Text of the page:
My other son wanted to be an actor.  I showed him movies of the best actors so he could understand the technique of being a believable actor.  I encouraged him to do the Shakespeare that was being performed in school.  Now he’s into the guitar and it seems to really spark his interest.  From what I have heard so far he has an ear for music.  Well while demanding that his formal education is valued, because it’s part of the basics of functioning, I encourage him to value and respect the instrument and to give it all he’s got.  Who says he can’t be as successful as any of the other guitarist I love listening to now.   Why not?  No way would I encourage him to try to fit into a box of a corporate structure that could out source his job to India before he even gets it.

The point here is not to hate on any career choice.  The point is that we should be happy.  We should be striving to better our lives and not depend on the government or any corporation to fund our primal comforts.  Instead, we should do what it takes to create something from within that in itself is useful and marketable thereby giving us power and jurisdiction over the very thing we create.  If you write and own the rights of a million dollar song, then you benefit most every time the song is played or purchased.

Just the same if you are good at financial planning, selling, etc., If you absolutely love stock portfolios or customer service, then by all means do that with all of your heart and I honestly believe that there will be a place for you because you will be so good at it, there will be a demand for your passion and work ethic.  

I could say a lot more about this.  For myself, I know that writing is one of my areas of passion.  So is mentoring youth.  I got into sports officiating because it got me closer to kids and activities that they care about.  I knew I could make a difference.  Most of the time I also get paid to do it too which helps to supplement my income.  The next thing for me in giving back is coaching.  I had a great conversation with a coach whom I respect greatly over the weekend.  And though he lives several hours drive away from me, we are going to spend some time together just to discuss that very thing.  Because I want to be great at it for the kids I am privileged to inspire. 

I blog for the love of writing.  Certainly most of us don’t get paid to do it.  But every time I put words down, it sharpens my ability; I give back to anyone who cares to read, especially a piece like this.  And who knows someone may see something I write and decide that they want to pay for my takes.  I have other irons in the fire as well.  I work in the corporate world to do what I have to do.  I provide excellent service and earn my way with the blessings of The Creator.  Equally, my mind and heart are fully engaged working towards living my dreams 24-7.  And it’s never too late.  Someone told me recently she is going to get her law degree.  She is in her mid 30s.  She thought M.B.A., but greatly desires law.  Her father convinced her to go with her passion damn the trends.  This is what I call living.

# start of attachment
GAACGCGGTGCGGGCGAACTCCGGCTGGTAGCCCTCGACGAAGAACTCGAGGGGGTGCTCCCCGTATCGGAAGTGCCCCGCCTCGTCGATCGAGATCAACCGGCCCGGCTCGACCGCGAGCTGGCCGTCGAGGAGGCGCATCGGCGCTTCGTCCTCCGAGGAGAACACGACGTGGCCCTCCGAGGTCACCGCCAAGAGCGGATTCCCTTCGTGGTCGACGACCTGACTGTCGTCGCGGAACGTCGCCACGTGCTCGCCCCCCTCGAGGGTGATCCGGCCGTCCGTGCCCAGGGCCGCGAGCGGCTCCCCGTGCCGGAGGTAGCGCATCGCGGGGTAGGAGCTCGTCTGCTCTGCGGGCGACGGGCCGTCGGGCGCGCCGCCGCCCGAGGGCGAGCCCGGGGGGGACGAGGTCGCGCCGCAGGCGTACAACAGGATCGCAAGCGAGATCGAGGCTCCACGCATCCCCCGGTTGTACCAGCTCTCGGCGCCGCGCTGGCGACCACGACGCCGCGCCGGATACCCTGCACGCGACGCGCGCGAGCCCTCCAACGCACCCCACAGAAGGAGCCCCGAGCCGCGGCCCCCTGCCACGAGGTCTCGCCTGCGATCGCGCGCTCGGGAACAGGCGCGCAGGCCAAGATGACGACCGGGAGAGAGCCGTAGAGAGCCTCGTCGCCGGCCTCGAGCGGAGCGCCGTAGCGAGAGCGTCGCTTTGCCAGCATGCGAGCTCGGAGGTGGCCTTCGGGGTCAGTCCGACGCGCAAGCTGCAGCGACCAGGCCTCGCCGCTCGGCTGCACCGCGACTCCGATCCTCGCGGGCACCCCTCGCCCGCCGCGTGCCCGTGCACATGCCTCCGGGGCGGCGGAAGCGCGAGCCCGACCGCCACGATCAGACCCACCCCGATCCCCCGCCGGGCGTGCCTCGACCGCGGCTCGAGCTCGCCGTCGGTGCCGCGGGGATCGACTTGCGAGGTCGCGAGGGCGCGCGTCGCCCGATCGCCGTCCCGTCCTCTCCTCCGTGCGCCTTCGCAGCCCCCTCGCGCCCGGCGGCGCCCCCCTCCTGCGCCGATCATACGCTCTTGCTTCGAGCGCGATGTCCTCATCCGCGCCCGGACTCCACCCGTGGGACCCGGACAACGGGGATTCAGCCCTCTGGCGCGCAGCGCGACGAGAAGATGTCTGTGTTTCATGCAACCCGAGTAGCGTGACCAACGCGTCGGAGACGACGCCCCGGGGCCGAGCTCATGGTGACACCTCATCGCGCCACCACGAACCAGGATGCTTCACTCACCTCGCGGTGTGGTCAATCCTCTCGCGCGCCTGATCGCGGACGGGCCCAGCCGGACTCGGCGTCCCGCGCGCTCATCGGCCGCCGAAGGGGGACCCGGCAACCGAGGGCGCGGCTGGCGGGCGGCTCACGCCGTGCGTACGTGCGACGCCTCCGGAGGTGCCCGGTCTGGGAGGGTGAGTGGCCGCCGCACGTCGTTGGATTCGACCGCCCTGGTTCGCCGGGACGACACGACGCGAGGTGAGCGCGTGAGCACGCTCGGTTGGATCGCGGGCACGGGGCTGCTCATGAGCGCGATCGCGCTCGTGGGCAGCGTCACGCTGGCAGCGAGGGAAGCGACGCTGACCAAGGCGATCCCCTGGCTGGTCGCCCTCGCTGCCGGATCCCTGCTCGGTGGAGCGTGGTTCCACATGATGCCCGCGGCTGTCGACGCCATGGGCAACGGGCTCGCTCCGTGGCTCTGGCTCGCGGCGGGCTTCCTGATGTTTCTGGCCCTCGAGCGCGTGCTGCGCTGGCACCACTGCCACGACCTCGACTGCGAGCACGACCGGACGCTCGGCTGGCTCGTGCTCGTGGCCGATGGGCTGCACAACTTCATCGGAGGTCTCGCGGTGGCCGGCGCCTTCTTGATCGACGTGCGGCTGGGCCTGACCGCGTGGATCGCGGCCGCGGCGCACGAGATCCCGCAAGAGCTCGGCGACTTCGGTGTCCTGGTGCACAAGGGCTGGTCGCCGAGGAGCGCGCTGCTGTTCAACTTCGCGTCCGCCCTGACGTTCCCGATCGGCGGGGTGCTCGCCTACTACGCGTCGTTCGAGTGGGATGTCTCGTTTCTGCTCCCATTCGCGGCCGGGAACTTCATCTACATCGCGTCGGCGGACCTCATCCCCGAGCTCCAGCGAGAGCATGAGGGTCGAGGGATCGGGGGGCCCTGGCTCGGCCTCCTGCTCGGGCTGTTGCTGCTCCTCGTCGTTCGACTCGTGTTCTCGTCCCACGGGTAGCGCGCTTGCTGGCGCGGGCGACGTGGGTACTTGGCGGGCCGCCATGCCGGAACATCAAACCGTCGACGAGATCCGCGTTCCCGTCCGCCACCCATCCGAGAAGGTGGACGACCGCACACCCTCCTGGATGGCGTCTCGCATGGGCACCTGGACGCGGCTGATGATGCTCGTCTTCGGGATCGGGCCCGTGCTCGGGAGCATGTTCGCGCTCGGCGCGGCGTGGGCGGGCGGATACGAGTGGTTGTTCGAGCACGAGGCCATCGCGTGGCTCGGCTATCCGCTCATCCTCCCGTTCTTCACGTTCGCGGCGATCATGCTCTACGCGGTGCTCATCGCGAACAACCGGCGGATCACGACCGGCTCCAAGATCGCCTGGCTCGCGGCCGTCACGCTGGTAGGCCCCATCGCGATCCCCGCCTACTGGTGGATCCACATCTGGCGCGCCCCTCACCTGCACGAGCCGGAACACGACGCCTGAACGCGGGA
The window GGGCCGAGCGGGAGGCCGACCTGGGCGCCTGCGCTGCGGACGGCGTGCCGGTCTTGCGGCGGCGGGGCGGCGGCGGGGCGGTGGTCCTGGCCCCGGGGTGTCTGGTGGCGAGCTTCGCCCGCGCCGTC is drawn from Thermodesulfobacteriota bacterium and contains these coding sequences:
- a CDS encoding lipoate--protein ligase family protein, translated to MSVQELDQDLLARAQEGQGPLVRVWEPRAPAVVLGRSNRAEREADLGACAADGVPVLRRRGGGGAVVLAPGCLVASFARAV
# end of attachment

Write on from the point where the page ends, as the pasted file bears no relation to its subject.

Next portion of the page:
If we are working or serving in an area of passion and skill, if we are willing to learn from others and be a blessing, we will meet the people we are supposed to meet, make the right connections and be a success.  Included within that success are the monetary benefits.  There is always a market for creativity, passion, enthusiasm, and a sure work ethic.  The universe will always make room for those operating within the character of imagination and excellence.  The universe never lays off.  It moves and adjust to the places where there are needs and resources, and where opportunities lie in wait.

Selah~

BB&G’s Weblog Turns 1!

On this day one year ago I wrote my first blog.  Well not really my first.  I wrote some stuff that appeared on another blog, (Thanks Rich House) but finally I left my MySpace page in the dirt and decided to focus on a venue that was more centered on writing.  Thus BB&G (Blessed Broken & Given) Blog was born.

I’ve had some good times with this tool and have met some really cool people too.  There are so many interesting people and opinions to read and I want to thank all who have taken the time to visit and share with me here. 

I also want to thank those other bloggers who frequent the site.  You know who you are.  I got mad respect for anyone who takes the time to write something to make me think, laugh, ponder, sometimes cry or simply be amused.

I look forward to keeping this up as long as I feel as if I can make a positive contribution in making you think, ponder, laugh, sometimes cry or simply be amused.

Grace & Peace … cmac